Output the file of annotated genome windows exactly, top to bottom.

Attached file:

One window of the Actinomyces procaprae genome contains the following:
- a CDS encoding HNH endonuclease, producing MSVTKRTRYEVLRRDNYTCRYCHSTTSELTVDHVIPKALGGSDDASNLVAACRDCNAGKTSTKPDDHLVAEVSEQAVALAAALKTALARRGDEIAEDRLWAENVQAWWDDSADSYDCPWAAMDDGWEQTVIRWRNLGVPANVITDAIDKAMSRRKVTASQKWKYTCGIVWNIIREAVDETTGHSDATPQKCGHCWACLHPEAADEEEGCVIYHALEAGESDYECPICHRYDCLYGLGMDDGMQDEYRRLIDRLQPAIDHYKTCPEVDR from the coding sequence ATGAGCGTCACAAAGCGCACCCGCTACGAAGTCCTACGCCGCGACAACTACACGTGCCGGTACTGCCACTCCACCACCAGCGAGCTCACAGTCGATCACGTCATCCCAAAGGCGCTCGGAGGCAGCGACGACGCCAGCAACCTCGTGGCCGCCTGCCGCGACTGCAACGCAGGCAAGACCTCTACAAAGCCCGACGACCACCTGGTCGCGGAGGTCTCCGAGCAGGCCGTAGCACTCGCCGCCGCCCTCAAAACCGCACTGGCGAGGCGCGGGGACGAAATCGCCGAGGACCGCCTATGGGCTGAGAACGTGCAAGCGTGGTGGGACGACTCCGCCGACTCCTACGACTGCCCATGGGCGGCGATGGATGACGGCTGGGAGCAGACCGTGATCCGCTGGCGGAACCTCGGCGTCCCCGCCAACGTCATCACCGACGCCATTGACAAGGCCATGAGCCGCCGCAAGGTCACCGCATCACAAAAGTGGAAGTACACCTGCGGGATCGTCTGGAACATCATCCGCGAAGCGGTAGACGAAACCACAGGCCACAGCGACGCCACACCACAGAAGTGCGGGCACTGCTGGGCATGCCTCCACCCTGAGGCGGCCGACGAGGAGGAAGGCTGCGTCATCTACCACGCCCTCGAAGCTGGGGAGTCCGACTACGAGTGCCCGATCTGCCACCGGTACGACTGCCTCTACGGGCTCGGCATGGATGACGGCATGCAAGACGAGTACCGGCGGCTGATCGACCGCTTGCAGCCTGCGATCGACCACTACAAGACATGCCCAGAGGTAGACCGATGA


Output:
One window of the Actinomyces procaprae genome contains the following:
- a CDS encoding HNH endonuclease, producing MSVTKRTRYEVLRRDNYTCRYCHSTTSELTVDHVIPKALGGSDDASNLVAACRDCNAGKTSTKPDDHLVAEVSEQAVALAAALKTALARRGDEIAEDRLWAENVQAWWDDSADSYDCPWAAMDDGWEQTVIRWRNLGVPANVITDAIDKAMSRRKVTASQKWKYTCGIVWNIIREAVDETTGHSDATPQKCGHCWACLHPEAADEEEGCVIYHALEAGESDYECPICHRYDCLYGLGMDDGMQDEYRRLIDRLQPAIDHYKTCPEVDR from the coding sequence ATGAGCGTCACAAAGCGCACCCGCTACGAAGTCCTACGCCGCGACAACTACACGTGCCGGTACTGCCACTCCACCACCAGCGAGCTCACAGTCGATCACGTCATCCCAAAGGCGCTCGGAGGCAGCGACGACGCCAGCAACCTCGTGGCCGCCTGCCGCGACTGCAACGCAGGCAAGACCTCTACAAAGCCCGACGACCACCTGGTCGCGGAGGTCTCCGAGCAGGCCGTAGCACTCGCCGCCGCCCTCAAAACCGCACTGGCGAGGCGCGGGGACGAAATCGCCGAGGACCGCCTATGGGCTGAGAACGTGCAAGCGTGGTGGGACGACTCCGCCGACTCCTACGACTGCCCATGGGCGGCGATGGATGACGGCTGGGAGCAGACCGTGATCCGCTGGCGGAACCTCGGCGTCCCCGCCAACGTCATCACCGACGCCATTGACAAGGCCATGAGCCGCCGCAAGGTCACCGCATCACAAAAGTGGAAGTACACCTGCGGGATCGTCTGGAACATCATCCGCGAAGCGGTAGACGAAACCACAGGCCACAGCGACGCCACACCACAGAAGTGCGGGCACTGCTGGGCATGCCTCCACCCTGAGGCGGCCGACGAGGAGGAAGGCTGCGTCATCTACCACGCCCTCGAAGCTGGGGAGTCCGACTACGAGTGCCCGATCTGCCACCGGTACGACTGCCTCTACGGGCTCGGCATGGATGACGGCATGCAAGACGAGTACCGGCGGCTGATCGACCGCTTGCAGCCTGCGATCGACCACTACAAGACATGCCCAGAGGTAGACCGATGA